Small spheres sometimes appear within this bag, and the whole generally soon divides into two or more spheres, which repeatedly coalesce and redivide. After a longer or shorter time the granules in the colourless layer of protoplasm, which flows round the walls, are drawn to and unite with the larger spheres, or form small independent spheres; these latter being of a much paler colour, and more brittle than the first aggregated masses. After the granules of protoplasm have been thus attracted, the layer of flowing protoplasm can no longer be distinguished, though a current of limpid fluid still flows round the walls.

If a leaf is immersed in a very strong, almost concentrated, solution of carbonate of ammonia, the glands are instantly blackened, and they secrete copiously; but no movement of the tentacles ensues. Two leaves thus treated became after 1 hr. flaccid, and seemed killed; all the cells in their tentacles contained spheres of protoplasm, but these were small and discoloured. Two other leaves were placed in a solution not quite so strong, and there was well-marked aggregation in 30 m. After 24 hrs. the spherical or more commonly oblong masses of protoplasm became opaque and granular, instead of being as usual translucent; and in the lower cells there were only innumerable minute spherical granules. It was evident that the strength of the solution had interfered with the completion of the process, as we shall see likewise follows from too great heat.

All the foregoing observations relate to the exterior tentacles, which are of a purple colour; but the green pedicels of the short central tentacles are acted on by the carbonate, and by an infusion of raw meat, in exactly the same manner, with the sole difference that the aggregated masses are of a greenish colour; so that the process is in no way dependent on the colour of the fluid within the cells.

Finally, the most remarkable fact with respect to this salt is the extraordinary small amount which suffices to cause aggregation. Full details will be given in the seventh chapter, and here it will be enough to say that with a sensitive leaf the absorption by a gland of 1/134400 of a grain (.000482 mgr.) is enough to cause in the course of one hour well-marked aggregation in the cells immediately beneath the gland.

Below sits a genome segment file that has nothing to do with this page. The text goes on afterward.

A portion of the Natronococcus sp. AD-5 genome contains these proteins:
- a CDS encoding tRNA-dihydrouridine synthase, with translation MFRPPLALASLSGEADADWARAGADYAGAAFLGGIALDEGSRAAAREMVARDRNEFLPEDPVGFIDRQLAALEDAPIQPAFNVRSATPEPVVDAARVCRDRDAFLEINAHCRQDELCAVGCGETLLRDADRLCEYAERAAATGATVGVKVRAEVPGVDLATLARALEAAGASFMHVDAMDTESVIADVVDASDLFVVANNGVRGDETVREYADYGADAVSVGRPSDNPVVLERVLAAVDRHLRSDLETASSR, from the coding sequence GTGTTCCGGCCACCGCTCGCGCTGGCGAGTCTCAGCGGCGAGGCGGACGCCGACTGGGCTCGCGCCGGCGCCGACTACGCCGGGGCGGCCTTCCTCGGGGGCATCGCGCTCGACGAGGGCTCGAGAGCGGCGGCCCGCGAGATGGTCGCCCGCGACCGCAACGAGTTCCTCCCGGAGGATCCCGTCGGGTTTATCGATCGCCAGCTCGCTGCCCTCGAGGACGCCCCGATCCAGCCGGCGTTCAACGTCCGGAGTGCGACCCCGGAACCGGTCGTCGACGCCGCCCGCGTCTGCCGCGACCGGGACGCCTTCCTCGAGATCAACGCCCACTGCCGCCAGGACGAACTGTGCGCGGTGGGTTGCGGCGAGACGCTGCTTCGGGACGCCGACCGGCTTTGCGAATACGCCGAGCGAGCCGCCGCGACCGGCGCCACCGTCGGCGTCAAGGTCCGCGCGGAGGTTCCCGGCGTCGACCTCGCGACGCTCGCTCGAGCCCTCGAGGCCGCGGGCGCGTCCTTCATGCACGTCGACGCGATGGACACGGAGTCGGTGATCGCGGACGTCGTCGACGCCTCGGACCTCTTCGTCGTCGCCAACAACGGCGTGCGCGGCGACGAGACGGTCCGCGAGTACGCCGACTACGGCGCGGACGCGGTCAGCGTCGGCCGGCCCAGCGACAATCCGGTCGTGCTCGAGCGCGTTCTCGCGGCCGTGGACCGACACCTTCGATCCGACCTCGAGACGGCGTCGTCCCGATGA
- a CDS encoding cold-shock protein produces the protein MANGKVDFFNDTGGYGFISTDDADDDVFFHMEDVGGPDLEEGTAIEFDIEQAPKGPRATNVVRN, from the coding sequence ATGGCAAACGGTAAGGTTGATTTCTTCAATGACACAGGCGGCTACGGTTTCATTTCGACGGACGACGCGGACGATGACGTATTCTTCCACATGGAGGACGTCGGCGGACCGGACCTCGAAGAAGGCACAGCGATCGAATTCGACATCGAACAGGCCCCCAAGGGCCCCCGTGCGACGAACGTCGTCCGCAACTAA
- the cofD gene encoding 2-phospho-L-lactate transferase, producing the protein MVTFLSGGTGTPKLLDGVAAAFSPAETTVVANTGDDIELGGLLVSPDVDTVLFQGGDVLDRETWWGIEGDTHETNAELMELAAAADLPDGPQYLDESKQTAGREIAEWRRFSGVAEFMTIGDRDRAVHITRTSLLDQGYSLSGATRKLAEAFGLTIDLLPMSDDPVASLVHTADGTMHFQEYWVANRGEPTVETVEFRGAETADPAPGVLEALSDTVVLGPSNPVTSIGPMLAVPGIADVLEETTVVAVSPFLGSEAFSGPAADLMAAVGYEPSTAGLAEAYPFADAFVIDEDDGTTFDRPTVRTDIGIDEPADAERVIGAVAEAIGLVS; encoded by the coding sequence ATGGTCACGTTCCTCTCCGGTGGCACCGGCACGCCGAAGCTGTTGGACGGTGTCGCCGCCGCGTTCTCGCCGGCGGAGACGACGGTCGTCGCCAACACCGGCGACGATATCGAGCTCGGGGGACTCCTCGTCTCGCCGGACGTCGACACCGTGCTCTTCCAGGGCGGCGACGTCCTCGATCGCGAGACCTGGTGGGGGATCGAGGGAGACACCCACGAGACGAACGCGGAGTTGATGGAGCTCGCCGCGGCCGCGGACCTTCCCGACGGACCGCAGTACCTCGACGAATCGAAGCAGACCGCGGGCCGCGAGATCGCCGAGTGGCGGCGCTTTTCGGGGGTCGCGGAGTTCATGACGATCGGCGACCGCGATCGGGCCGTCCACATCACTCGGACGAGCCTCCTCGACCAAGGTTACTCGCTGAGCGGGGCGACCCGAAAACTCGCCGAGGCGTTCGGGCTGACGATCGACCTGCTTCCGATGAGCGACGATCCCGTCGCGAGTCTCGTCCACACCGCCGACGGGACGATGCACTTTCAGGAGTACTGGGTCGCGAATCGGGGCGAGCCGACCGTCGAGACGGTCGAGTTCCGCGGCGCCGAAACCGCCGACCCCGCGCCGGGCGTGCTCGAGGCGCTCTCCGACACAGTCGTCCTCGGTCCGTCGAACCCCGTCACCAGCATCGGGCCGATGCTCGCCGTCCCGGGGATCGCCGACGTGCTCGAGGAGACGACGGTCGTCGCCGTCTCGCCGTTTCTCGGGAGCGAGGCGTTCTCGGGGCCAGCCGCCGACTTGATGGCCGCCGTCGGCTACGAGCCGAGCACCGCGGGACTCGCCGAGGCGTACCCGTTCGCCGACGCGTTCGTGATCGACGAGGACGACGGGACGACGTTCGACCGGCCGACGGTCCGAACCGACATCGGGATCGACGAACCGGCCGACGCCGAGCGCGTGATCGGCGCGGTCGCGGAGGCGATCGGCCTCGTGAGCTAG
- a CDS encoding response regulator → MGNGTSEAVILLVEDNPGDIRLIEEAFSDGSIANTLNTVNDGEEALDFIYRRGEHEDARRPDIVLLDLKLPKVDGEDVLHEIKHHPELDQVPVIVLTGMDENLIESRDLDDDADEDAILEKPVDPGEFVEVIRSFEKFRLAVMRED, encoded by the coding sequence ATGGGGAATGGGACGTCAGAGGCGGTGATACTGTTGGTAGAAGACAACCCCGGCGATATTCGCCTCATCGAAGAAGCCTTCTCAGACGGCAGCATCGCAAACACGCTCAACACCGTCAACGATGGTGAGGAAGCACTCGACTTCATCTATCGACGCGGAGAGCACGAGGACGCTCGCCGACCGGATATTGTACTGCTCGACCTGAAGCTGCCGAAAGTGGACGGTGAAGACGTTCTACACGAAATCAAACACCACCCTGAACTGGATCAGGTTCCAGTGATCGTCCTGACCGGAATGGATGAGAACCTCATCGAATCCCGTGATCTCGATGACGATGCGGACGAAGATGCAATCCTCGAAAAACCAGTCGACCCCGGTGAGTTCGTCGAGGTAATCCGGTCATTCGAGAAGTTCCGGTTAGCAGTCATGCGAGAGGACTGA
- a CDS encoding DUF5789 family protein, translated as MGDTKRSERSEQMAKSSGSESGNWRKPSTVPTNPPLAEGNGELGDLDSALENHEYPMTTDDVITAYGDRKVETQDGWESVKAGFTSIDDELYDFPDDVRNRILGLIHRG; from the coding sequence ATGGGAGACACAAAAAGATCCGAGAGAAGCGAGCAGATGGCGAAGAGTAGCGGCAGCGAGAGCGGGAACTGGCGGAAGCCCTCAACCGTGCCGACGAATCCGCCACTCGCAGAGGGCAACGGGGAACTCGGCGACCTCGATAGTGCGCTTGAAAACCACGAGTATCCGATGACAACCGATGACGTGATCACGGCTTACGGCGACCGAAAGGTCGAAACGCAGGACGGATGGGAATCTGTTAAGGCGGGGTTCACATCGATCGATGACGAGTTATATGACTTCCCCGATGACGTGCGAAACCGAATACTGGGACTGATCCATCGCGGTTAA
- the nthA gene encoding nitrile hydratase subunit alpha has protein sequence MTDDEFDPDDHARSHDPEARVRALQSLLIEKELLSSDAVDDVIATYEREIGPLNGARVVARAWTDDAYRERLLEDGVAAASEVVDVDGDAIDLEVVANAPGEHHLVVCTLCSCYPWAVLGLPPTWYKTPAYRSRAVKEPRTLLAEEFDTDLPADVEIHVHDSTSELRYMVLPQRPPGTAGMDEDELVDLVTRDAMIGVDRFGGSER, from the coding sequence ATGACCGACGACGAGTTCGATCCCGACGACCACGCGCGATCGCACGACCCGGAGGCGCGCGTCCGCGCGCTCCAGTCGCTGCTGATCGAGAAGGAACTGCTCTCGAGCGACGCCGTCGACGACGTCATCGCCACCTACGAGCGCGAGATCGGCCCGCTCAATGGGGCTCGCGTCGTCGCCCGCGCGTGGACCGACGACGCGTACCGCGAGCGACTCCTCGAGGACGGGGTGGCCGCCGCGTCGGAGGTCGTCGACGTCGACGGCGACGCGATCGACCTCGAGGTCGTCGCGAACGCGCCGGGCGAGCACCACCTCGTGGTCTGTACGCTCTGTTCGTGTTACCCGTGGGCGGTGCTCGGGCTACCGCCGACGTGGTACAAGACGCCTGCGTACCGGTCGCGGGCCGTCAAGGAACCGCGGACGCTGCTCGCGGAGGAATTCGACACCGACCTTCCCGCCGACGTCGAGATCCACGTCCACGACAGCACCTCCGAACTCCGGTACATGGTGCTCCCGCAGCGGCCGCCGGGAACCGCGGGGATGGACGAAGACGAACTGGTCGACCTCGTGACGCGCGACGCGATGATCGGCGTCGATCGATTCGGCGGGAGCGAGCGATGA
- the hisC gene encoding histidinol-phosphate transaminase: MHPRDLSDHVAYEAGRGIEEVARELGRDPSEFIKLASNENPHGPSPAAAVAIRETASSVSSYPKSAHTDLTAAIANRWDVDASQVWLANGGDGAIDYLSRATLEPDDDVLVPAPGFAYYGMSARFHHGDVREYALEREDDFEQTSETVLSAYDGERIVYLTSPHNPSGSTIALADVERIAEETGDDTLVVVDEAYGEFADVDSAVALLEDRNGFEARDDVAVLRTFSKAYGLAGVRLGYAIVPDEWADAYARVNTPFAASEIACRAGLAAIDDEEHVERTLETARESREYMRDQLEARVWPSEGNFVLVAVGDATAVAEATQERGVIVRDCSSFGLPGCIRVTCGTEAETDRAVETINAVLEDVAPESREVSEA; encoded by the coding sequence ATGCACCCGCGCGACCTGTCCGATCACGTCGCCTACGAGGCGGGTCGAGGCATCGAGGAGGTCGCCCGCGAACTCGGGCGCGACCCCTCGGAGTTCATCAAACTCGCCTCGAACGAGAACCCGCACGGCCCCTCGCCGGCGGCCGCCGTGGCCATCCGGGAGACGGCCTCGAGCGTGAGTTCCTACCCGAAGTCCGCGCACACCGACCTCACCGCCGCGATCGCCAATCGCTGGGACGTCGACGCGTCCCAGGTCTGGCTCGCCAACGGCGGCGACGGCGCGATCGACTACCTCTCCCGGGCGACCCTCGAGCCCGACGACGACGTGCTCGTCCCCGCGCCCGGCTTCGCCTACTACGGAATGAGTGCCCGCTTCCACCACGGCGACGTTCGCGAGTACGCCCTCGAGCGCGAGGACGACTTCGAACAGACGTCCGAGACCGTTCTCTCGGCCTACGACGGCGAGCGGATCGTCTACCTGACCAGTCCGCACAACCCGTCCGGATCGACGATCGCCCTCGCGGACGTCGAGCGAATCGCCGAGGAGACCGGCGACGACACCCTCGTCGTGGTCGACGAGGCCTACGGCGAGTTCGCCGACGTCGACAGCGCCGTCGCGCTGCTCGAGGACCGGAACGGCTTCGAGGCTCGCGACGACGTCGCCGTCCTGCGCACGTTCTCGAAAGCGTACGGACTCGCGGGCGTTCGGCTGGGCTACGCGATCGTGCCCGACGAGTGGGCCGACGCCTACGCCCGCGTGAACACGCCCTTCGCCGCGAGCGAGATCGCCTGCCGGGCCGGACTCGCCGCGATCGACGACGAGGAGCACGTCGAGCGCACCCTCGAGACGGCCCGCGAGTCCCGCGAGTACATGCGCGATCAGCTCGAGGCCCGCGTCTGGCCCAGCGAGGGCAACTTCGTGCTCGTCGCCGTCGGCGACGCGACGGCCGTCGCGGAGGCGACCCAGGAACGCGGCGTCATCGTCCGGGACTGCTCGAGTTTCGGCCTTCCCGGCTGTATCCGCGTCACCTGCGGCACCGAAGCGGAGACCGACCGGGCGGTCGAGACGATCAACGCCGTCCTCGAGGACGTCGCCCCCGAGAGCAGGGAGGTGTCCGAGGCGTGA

The Effects of certain other Salts and Fluids.--Two leaves were placed in a solution of one part of acetate of ammonia to about [page 49] 146 of water, and were acted on quite as energetically, but perhaps not quite so quickly, as by the carbonate. After 10 m. the glands were black, and in the cells beneath them there were traces of aggregation, which after 15 m. was well marked, extending down the tentacles for a length equal to that of the glands. After 2 hrs. the contents of almost all the cells in all the tentacles were broken up into masses of protoplasm. A leaf was immersed in a solution of one part of oxalate of ammonia to 146 of water; and after 24 m. some, but not a conspicuous, change could be seen within the cells beneath the glands. After 47 m. plenty of spherical masses of protoplasm were formed, and these extended down the tentacles for about the length of the glands. This salt, therefore, does not act so quickly as the carbonate. With respect to the citrate of ammonia, a leaf was placed in a little solution of the above strength, and there was not even a trace of aggregation in the cells beneath the glands, until 56 m. had elapsed; but it was well marked after 2 hrs. 20 m. On another occasion a leaf was placed in a stronger solution, of one part of the citrate to 109 of water (4 grs. to 1 oz.), and at the same time another leaf in a solution of the carbonate of the same strength. The glands of the latter were blackened in less than 2 m., and after 1 hr. 45 m. the aggregated masses, which were spherical and very dark-coloured, extended down all the tentacles, for between half and two-thirds of their lengths; whereas in the leaf immersed in the citrate the glands, after 30 m., were of a dark red, and the aggregated masses in the cells beneath them pink and elongated.

Insectivorous Plants Page 25

19th Century English Literature

Charles Darwin

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Charles Darwin

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